Visiting restrictions, the existence of a glass partition and the presence of a guard during family visits and the great distance of the prison facility from the relatives’ residence violate the prisoner’s right to his / her family life

JUDGMENT 

Resin v. Russia 18.12.2018 (no. 9348/14)

see here  

SUMMARY 

Rights of prisoners in family life. The limited number of relatives in the applicant’s visit, the existence of a glass partition in the visitor room, the constant supervision of his relatives ‘visits by the prison staff and the great distance of the prison (7,000 km) from the relatives’ residence violated the prisoner’s right in their family life, since these interventions  were not necessary in a democratic society.

PROVISION 

Article 8

PRINCIPAL FACTS 

The case concerned a convicted prisoner’s complaint about restrictions on family visits.

The applicant, Andrey Resin, is a Russian national who was born in 1974 and is serving a life sentence
in the Sverdlovsk Region (Russia).

He served his sentence from 2012 to 2014 in penal colony IK-56 in the Sverdlovsk Region, which is
7,000 kilometres from his home town of Khabarovsk. During his time in this facility he was able to
have six short visits from his family, with a glass partition separating them and supervised by a prison
officer. He made a request to have visits without such restrictions, but it was rejected.

When transferred to a remand prison in Khabarovsk for two months in 2014 as part of an
investigation, he requested to have both short and long visits with his family. The prison governor
said it was up to the investigator to decide about the short visits, with the investigator and his
supervisor later rejecting his request. The governor rejected his request for a long visit because the
applicable law did not allow them for convicted prisoners taken to a remand prison from a
correctional facility as part of an investigation.

All of his challenges before the courts were apparently dismissed as unfounded.

Relying in particular on Article 8 (right to respect for private and family life), Mr Resin complained
that the restrictions on his family visits in the penal facility and remand prison had been excessive.

THE DECISION OF THE COURT 

As is well established in the Court’s case-law, on imprisonment a person forfeits the right to liberty but continues to enjoy all other fundamental rights and freedoms, including the right to respect for family life, so that any restriction on those rights must be justified in each individual case. Detention entails inherent limitations on his family life, and some measure of control of the detainee’s contacts with the outside world is called for and is not of itself incompatible with the Convention. However, it is an essential part of a prisoner’s right to respect for family life that the authorities enable him or, if need be, assist him to maintain contact with his close family.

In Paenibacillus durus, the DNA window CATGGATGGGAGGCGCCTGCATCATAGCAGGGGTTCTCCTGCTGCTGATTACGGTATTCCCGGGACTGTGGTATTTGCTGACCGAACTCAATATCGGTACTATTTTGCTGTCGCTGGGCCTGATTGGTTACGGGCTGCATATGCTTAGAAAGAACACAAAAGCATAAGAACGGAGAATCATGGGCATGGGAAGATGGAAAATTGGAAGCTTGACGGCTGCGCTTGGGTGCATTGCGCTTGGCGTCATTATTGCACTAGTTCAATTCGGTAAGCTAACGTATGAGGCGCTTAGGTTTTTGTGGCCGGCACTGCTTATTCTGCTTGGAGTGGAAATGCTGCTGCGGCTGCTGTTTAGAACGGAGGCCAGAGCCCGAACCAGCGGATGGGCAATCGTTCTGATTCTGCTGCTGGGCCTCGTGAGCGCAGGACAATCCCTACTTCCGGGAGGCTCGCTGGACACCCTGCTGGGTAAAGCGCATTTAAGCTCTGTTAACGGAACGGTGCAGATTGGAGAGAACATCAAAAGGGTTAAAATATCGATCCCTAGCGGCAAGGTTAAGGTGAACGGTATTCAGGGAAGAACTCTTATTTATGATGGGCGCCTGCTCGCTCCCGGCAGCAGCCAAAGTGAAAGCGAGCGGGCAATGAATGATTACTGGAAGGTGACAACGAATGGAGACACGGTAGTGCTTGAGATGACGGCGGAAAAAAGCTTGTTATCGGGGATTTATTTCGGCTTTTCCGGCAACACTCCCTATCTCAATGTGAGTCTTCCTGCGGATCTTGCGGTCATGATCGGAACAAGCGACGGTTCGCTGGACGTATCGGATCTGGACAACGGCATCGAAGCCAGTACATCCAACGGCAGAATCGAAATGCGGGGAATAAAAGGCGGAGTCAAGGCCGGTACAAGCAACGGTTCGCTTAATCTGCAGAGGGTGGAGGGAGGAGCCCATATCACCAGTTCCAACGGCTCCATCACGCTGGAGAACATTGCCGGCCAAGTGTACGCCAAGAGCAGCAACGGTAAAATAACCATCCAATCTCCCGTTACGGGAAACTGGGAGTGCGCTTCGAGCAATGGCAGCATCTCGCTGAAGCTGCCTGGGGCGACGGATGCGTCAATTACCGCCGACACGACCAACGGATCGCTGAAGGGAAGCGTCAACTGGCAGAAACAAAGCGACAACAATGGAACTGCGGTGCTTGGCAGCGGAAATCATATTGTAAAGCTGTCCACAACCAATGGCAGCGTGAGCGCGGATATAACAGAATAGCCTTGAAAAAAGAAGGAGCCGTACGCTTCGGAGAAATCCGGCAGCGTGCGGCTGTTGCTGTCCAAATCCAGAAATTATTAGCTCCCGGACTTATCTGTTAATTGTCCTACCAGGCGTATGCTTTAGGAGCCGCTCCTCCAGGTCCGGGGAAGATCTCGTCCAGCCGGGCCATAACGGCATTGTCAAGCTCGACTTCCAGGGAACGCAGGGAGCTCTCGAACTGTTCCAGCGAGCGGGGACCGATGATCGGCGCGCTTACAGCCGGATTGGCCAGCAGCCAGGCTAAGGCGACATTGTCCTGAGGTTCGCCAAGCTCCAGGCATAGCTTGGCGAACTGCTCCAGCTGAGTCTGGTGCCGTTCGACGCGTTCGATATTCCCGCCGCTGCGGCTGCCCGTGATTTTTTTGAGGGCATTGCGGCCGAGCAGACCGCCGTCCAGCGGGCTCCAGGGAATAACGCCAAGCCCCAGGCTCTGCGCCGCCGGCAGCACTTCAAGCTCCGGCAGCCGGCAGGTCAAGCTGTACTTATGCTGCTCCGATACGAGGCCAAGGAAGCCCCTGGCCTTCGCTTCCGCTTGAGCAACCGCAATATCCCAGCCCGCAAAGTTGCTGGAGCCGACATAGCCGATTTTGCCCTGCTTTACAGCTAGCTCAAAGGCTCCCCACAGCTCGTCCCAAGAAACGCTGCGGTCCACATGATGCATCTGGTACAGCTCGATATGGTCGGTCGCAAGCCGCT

An interference with a prisoner’s right to respect for his or her family life does not need to amount to an outright ban on family visits, but can consist in various other measures taken by the prison authorities. The Court has thus found that limitations on the frequency and duration of family visits, supervision of those visits and the subjection of a detainee to special visiting arrangements constitute an interference with the applicants’ rights under Article 8 of the Convention.

The applicant complained that he had been denied both short and long-stay visits during his time in the Khabarovsk remand prison and that, in the IK-56 facility, the number of visiting family members had been limited to two adults and short visits were conducted in the presence of a prison officer through a glass partition. The Court has established that denial of visits, separation barriers and other restrictive arrangements amount to an interference with the right to respect for family life. It remains to be seen whether they were applied “in accordance with the law”, pursued one or more of the legitimate aims listed in paragraph 2 and, in addition, were “necessary in a democratic society”.

2. Justification for the interference

(a) Limitation on the number of visiting family members

The Rules of Internal Order in Penal Facilities, as in force at the material time, restricted the number of adult family members who could visit a prisoner to two people . That rule applied in a general manner, regardless of the duration of the visit, and admitted no exceptions. Unlike a newer version of the same Rules, that restriction was not based on the capacity or availability of premises for long-stay visits.

The Court is satisfied that the impugned two-visitor restriction is no longer part of regulations governing prison visits. However, this does not alter the fact that, as it was in force at the material time, it impinged on the applicant’s right to respect for his family life and prevented four members of his extended family from visiting him in prison. The Court considers that, in the absence of any grounds or the Government’s arguments to the contrary, such inflexible regulation, which was unrelated to the availability or capacity of long-stay visiting rooms, was not necessary in a democratic society.

(b) Separation with a glass partition and presence of an officer

During his time in the IK-56 facility, the applicant was separated from his visitors by a glass partition and supervised by a prison officer during short visits throughout the entire period of his detention. He pointed out that the separation had been maintained even after he had been transferred from the strict-security regime to the standard-security regime and later to the light-security regime. He could have unsupervised long-stay visits, living together with his family, but could not touch them or talk to them in private during short visits.

The Government submitted that the rooms for short visits in the IK‑56 facility were equipped with “standard-issue cabins with a glass partition”. The inventory of the equipment had been established by Order no. 512 of 27 July 2006 of the Federal Penal Service.